In two papers in the mid-seventies, Quine has discussed an ontological deba-cle, the reduction of ontology to an ontology of pure sets only. This debacle, which weakened Quine’s interest in ontology, is the natural outcome of on-tological relativity, or, more precisely, the proxy-function argument. It is ex-plained how Quine unavoidably came to this conclusion. Moreover, it is ar-gued that the result is even more damaging for Quine’s philosophy than has hitherto been assumed. It is shown that in addition to an (...) ontological debacle, there is an ideological debacle, reducing the ideology of science to the ideology of set theory. The ideological debacle results from applying ex-tensional substitution of predicates within a scientific theory that is reinter-preted by means of proxy-functions to a theory with a set-theoretic ontology. Though Quine has recognized the possibility of an ideological debacle, his rebuttal is unconvincing. As a result, his tenet of extensionalism is under heavy pressure. (shrink)
Our information about the Athenian politician Syrakosios is entirely derived from Ar. Birds 1297 and the scholia thereon. Syrakosios here figures among a long list of Athenians who are said to be nicknamed after various birds:δοκε δ κα ψήισμα τεθεικέναι μ κωμδεσθαι νομαστί τινα, ς Φρύνιχος ν Μονοτρόπ ησί [fr. 26 Kock]· “ψρ' χοι Συρακόσιον. πιανς γρ ατ κα μέγα τύχοι. είλετο γρ κωμδεν ος πεθύμουν.” διπικρότερον ατ προσέρονται, ς λάλ δ τν “ κίτταν” παρέθηκεν.
It used to be thought that, just as word-initialfl… and fr… behaved likepl…, pr…, tr…, etc., in not producing a long syllable when following a word-final short vowel, just so word-internal …fl… and …fr… allowed both the short and, except for the pre-classical scenic poets, the long scansion. It was implied that these clusters oscillated with the same degree of freedom which is the well-known characteristic of the stop-and-liquid clusters. The difficulty is, of course, that evidence can be no more (...) than minimal since in truly Latin material f occurs only at the beginning of words or after a compounding seam. In fact, the argument, explicit or implicit, has turned on Horace, Sat. 1.2.98: custodes lectica ceniflones parasitae; Horace, Sat. 2.2.131: ilium aut nequities aut uafri inscitia iuris; Ov. Ars 3.332: cuiue pater uafri luditur arte Getae; Martial 6.64.26: stigmata nec uafra delebit Cinnamus arte; 12.66.3: arte sed emptorem uafra corrumpis Amoene; Phaedrus 2.6.14: inducta uafris aquila monitis paruit; Silius 8.566: et quos aut Rufrae quos aut Aesernia quosue, and Martial 4.71.1: quaero diu totam Safroni Rufe per urbem. (shrink)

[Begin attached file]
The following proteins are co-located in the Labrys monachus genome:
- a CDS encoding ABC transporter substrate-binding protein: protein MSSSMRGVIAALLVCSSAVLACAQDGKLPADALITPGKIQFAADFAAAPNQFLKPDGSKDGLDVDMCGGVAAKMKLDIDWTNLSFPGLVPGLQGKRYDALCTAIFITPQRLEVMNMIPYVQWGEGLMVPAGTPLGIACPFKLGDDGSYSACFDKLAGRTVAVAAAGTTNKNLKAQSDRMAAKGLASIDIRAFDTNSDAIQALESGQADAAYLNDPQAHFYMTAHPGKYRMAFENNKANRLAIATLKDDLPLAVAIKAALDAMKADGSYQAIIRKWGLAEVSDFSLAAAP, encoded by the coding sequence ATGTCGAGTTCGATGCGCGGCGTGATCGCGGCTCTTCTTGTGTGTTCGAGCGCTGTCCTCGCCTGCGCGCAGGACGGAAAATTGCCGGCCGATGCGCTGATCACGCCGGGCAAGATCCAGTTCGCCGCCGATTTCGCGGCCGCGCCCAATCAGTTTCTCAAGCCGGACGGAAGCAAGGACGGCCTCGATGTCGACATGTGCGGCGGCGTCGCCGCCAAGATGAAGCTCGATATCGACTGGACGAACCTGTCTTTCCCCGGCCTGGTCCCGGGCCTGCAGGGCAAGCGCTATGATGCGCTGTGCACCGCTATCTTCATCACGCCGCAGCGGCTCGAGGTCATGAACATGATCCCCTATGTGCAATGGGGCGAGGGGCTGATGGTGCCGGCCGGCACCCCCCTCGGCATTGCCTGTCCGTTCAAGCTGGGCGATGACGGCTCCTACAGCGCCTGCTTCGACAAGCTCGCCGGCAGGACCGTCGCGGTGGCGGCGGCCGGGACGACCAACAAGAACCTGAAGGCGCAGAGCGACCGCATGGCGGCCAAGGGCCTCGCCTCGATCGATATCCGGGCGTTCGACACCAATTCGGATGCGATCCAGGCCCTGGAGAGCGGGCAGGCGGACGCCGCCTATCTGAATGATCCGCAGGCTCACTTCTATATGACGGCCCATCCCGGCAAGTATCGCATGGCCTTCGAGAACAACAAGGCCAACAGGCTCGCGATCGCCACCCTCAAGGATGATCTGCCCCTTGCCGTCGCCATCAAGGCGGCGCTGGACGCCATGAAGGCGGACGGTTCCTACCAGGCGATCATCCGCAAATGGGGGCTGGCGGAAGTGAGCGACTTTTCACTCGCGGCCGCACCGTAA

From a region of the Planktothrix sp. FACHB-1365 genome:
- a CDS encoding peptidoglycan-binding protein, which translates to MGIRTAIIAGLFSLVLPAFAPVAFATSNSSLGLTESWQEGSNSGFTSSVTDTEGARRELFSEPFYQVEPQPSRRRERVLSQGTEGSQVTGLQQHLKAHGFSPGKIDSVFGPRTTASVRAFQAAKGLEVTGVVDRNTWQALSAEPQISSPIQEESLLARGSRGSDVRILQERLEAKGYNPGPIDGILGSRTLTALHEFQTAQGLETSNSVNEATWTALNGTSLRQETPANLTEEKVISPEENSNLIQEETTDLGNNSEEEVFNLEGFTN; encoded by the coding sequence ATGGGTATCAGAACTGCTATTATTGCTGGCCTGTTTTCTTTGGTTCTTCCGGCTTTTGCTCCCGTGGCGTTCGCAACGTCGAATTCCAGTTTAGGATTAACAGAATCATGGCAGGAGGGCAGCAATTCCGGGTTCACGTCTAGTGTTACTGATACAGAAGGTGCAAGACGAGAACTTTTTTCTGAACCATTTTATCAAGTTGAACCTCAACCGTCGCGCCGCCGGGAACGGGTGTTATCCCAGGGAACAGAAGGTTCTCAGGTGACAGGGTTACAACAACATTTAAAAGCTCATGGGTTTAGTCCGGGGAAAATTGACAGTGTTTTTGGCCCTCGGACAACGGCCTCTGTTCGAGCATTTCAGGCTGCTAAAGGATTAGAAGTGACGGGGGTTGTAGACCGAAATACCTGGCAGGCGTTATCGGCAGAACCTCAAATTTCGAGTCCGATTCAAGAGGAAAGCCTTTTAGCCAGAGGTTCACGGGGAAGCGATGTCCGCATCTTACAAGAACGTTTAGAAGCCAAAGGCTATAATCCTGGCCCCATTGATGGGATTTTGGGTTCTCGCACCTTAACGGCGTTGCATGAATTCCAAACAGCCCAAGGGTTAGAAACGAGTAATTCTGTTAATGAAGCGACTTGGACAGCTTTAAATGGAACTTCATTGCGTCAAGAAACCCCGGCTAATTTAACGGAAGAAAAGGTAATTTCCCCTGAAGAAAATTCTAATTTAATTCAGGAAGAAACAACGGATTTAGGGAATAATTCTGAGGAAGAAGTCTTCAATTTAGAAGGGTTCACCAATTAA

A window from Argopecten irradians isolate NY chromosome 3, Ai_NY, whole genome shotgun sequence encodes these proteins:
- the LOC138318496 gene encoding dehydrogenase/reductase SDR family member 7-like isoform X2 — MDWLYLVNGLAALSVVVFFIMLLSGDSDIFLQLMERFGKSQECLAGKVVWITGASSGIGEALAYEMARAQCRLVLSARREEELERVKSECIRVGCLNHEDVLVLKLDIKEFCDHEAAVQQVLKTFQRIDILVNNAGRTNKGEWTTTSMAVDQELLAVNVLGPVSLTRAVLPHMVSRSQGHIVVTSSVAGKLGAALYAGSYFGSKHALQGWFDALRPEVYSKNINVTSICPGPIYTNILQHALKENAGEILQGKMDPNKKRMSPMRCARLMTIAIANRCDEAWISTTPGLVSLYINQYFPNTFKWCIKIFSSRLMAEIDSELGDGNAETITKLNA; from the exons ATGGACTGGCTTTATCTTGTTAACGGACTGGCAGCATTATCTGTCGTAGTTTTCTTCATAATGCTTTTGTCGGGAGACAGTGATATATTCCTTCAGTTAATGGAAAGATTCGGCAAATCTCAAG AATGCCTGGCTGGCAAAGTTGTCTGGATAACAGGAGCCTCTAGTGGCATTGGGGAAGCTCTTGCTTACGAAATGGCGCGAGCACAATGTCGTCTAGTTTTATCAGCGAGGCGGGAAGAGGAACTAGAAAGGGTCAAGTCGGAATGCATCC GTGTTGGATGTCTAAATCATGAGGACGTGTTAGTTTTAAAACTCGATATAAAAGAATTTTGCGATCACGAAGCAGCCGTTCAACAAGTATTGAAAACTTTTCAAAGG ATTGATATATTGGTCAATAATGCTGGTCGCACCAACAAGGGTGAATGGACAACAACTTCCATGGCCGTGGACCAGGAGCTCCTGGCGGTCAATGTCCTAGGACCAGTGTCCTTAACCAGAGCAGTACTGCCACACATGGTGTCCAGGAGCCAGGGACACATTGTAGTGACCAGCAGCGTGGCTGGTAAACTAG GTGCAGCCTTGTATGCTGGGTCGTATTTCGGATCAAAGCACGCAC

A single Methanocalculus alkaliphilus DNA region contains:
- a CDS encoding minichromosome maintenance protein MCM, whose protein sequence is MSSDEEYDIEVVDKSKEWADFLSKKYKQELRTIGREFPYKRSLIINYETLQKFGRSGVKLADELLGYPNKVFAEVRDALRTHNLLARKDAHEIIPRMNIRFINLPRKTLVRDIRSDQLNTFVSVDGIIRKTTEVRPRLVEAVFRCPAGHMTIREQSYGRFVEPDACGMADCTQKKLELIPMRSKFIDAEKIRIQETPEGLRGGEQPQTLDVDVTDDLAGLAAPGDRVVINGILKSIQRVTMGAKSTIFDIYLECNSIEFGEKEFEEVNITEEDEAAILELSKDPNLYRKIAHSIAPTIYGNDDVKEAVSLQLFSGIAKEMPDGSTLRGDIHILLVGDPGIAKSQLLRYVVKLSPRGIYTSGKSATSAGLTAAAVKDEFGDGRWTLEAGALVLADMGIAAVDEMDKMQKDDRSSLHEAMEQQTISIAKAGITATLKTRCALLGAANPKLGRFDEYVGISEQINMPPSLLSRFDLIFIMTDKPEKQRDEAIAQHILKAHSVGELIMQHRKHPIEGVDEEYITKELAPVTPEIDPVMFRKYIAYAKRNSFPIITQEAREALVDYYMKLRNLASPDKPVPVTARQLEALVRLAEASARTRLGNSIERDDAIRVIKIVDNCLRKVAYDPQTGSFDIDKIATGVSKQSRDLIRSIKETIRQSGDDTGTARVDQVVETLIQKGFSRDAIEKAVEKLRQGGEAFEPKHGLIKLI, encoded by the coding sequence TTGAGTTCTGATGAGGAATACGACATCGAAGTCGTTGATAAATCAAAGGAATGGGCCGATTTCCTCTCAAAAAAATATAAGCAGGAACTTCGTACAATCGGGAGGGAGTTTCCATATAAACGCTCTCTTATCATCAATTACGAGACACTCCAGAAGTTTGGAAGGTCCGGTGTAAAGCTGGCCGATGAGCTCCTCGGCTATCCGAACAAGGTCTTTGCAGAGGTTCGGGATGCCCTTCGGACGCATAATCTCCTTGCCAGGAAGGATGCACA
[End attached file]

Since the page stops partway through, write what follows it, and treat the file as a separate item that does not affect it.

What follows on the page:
This paper critically compares the philosophy of Günther Anders and the contemporary transhumanists, like Julian Savulescu, Ingmar Persson, or Thomas Douglas. The Andersian concepts of moral blindness, promethean gap, and promethean shame will be discussed in order to understand human beings’ outdatedness; parallel to this, we will also expose the transhumanist analysis on the unfitness of human beings in evolutive and cognitive terms. We will show that much of the transhumanist analysis is a reformulation of the Andersian thesis, now under (...) scientific terminology. Finally, we will approach the transhumanist proposal of moral enhancement, explaining and confronting some critics raised on the grounds of freedom and moral responsibility. (shrink)